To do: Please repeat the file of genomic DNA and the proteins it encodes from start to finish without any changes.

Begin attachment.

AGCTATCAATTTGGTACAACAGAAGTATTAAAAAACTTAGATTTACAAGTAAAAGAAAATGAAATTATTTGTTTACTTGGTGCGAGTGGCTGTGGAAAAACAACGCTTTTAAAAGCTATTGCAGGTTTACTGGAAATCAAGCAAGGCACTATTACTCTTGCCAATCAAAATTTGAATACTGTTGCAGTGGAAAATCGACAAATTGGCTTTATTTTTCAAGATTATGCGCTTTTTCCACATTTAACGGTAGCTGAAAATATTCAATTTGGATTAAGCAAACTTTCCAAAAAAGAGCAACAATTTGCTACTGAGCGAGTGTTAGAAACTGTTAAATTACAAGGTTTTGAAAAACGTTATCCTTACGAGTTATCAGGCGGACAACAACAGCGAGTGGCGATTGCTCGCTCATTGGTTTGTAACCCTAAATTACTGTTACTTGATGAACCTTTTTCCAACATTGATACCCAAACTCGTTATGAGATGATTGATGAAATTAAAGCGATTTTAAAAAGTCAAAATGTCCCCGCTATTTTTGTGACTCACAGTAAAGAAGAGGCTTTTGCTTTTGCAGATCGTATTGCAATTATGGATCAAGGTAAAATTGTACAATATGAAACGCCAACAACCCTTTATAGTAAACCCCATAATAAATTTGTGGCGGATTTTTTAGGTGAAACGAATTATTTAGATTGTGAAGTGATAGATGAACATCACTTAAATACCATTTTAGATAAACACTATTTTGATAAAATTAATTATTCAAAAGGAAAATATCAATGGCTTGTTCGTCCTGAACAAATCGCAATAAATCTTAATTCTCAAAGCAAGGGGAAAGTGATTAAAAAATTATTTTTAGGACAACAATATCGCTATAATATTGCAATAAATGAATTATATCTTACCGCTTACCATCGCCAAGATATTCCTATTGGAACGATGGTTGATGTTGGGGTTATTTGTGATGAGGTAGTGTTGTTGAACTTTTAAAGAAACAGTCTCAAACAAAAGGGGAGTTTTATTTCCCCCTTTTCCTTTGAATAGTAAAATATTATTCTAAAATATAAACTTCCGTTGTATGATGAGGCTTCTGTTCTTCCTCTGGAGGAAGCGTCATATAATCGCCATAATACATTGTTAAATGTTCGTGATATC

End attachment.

AGCTATCAATTTGGTACAACAGAAGTATTAAAAAACTTAGATTTACAAGTAAAAGAAAATGAAATTATTTGTTTACTTGGTGCGAGTGGCTGTGGAAAAACAACGCTTTTAAAAGCTATTGCAGGTTTACTGGAAATCAAGCAAGGCACTATTACTCTTGCCAATCAAAATTTGAATACTGTTGCAGTGGAAAATCGACAAATTGGCTTTATTTTTCAAGATTATGCGCTTTTTCCACATTTAACGGTAGCTGAAAATATTCAATTTGGATTAAGCAAACTTTCCAAAAAAGAGCAACAATTTGCTACTGAGCGAGTGTTAGAAACTGTTAAATTACAAGGTTTTGAAAAACGTTATCCTTACGAGTTATCAGGCGGACAACAACAGCGAGTGGCGATTGCTCGCTCATTGGTTTGTAACCCTAAATTACTGTTACTTGATGAACCTTTTTCCAACATTGATACCCAAACTCGTTATGAGATGATTGATGAAATTAAAGCGATTTTAAAAAGTCAAAATGTCCCCGCTATTTTTGTGACTCACAGTAAAGAAGAGGCTTTTGCTTTTGCAGATCGTATTGCAATTATGGATCAAGGTAAAATTGTACAATATGAAACGCCAACAACCCTTTATAGTAAACCCCATAATAAATTTGTGGCGGATTTTTTAGGTGAAACGAATTATTTAGATTGTGAAGTGATAGATGAACATCACTTAAATACCATTTTAGATAAACACTATTTTGATAAAATTAATTATTCAAAAGGAAAATATCAATGGCTTGTTCGTCCTGAACAAATCGCAATAAATCTTAATTCTCAAAGCAAGGGGAAAGTGATTAAAAAATTATTTTTAGGACAACAATATCGCTATAATATTGCAATAAATGAATTATATCTTACCGCTTACCATCGCCAAGATATTCCTATTGGAACGATGGTTGATGTTGGGGTTATTTGTGATGAGGTAGTGTTGTTGAACTTTTAAAGAAACAGTCTCAAACAAAAGGGGAGTTTTATTTCCCCCTTTTCCTTTGAATAGTAAAATATTATTCTAAAATATAAACTTCCGTTGTATGATGAGGCTTCTGTTCTTCCTCTGGAGGAAGCGTCATATAATCGCCATAATACATTGTTAAATGTTCGTGATATC